Temple of the Emerald Buddha

We are in Bangkok, at the Wat Phra Keaw, inside the grand palace complex of the Thai King.

It is the most important temple in Thailand, the King’s temple in a way. Rama XI, the current King is most revered and despite the political problems the country experiences from time to time, he holds on to his status. Be stupid enough to insult him and you will end up in goal in no time!

They have their own alfabet and you try and pronounce Wat Phra Keaw anyway! The sun is HOT in those parts so I just walked down to the main road and then stopped a taxi. The driver watched patiently as I was making faces trying to pronounce my destination and the calmly mentioned his price. Off course all tourists go there so it is not too difficult even if you mispronounce it horribly.

When he dropped me off though he couldn’t help smiling as a stated ‘Wat Phra Keaw’ with the same effort.

Everyone wants to make a buck so just as get out of the taxi, scouts start trying to talk me into taking a city tour in those three wheel scooter taxi things of theirs! The Palace is closed today for an important religious ceremony, rather do a city tour with us. And that is in the worst traffic, enfolded in exhaust fumes and in the terrible heat. What a pleasure, it was difficult to resist the temptation.

Well I made my way past the guys with one long finger nail and miracle of miracles, the Palace is open 😉

Two yakshis guard the entrance to the temple.

The temple houses the  Emerald Buddha. Hy was made in India (as so many things are today as well)  but spent time in Cambodia before arriving in Thailand in the 18th century.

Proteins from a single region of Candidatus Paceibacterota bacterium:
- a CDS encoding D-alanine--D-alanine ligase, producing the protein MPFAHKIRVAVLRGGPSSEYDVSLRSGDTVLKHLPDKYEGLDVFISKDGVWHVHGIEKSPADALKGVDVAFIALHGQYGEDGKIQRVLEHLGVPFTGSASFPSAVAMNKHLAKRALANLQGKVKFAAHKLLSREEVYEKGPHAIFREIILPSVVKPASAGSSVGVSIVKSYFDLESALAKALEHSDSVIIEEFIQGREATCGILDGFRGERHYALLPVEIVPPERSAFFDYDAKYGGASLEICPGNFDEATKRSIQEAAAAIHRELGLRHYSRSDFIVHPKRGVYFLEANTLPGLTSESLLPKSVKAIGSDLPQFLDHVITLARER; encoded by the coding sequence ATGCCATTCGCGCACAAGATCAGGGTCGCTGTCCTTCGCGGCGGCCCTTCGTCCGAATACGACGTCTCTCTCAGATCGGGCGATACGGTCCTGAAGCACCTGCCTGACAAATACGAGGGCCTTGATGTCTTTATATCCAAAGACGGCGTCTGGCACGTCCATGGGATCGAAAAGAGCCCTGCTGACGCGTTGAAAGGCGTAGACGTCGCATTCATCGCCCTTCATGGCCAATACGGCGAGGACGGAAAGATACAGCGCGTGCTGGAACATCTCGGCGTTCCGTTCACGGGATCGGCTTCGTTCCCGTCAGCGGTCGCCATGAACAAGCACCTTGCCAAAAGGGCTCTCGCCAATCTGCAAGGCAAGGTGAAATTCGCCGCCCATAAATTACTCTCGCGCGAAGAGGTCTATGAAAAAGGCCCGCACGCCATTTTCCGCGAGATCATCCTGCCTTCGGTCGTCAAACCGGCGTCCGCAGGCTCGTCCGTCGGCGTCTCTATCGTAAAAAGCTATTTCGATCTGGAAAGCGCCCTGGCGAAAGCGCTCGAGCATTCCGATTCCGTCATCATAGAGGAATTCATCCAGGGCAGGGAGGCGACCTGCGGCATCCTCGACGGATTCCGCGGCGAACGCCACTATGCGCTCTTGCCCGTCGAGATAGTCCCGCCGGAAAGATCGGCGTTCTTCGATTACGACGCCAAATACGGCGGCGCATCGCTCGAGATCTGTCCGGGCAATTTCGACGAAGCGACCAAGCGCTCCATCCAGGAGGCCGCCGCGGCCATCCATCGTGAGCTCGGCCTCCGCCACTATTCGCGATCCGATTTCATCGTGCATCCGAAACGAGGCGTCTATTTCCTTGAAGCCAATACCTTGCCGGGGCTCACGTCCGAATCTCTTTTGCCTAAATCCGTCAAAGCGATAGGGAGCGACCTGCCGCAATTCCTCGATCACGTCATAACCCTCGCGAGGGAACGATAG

When Ayutthaya (I will do a post on it) was overrun and destoyed by the Burmese the Emerald Buddha was feared lost. It was later found in the North of Thailand in Chang Rai. When lightning struck a temple, the buddha was toppled and an edge chipped off.

Someone had had the foresight to cover the Emerald Buddha with a layer of clay and send it away to the North. People of Chang Rai en Chang Mai (the principalities) still consider themselves a cut above people of the south.

Well the girl from the north I met was a real princess, Isuzu bakkie and all! She fetched my luggage from the (horrible) place I had booked on  Koh Samui and took us to their far more civilized place.

When we arrived to fetch the luggage there was a western tourist (perhaps he’s been there a while) seated on the ground outside (no problem there I do this myself) with a lady of uncertain morals painting his toe nails, oh joy 😉

I had already been attacked by stinging wasps on my way to my room earlier and the smell of old chipboard was the last straw, I was out, prepaid or not.

The huge dustbin filled with water and a sort of a dog bowl on top in the bathroom didn’t help either. Yuk!

Their place was a huge improvement on the dustbin mess and less expensive to boot. Isn’t the world a strange place.

Not that any of this has anything what so ever to do with the Buddha – or perhaps it does 😉 He is made out of Jade, the word Emerald refers to his colour, and only 66 cm tall. Only the king is allowed to touch him and his apparel is changed 4 times a year, to reflect the seasons. He wore a scarf when I was there as it was only 38 degrees and therefor quite cool. If you want to see of  PHOTO click here, it seems only the king is allowed to take photos of him as well..

If I remember correctly The King and I takes place in Thailand. They were never under a colonial power  and was a free country between the French and Dutch (later also English) parts. The king played his cards right and played both sides down the middle to protect the freedom of his own people. Thai means free as far as I know. Perhaps the Kings deserves the regard he is held in.

Did you notice I don’t know anything about the Palace complex? I didn’t have the strength to listen to long stories from a guide so it was rather a quick visit. My photos are just under one and a half hour in total 😉 – no disrespect

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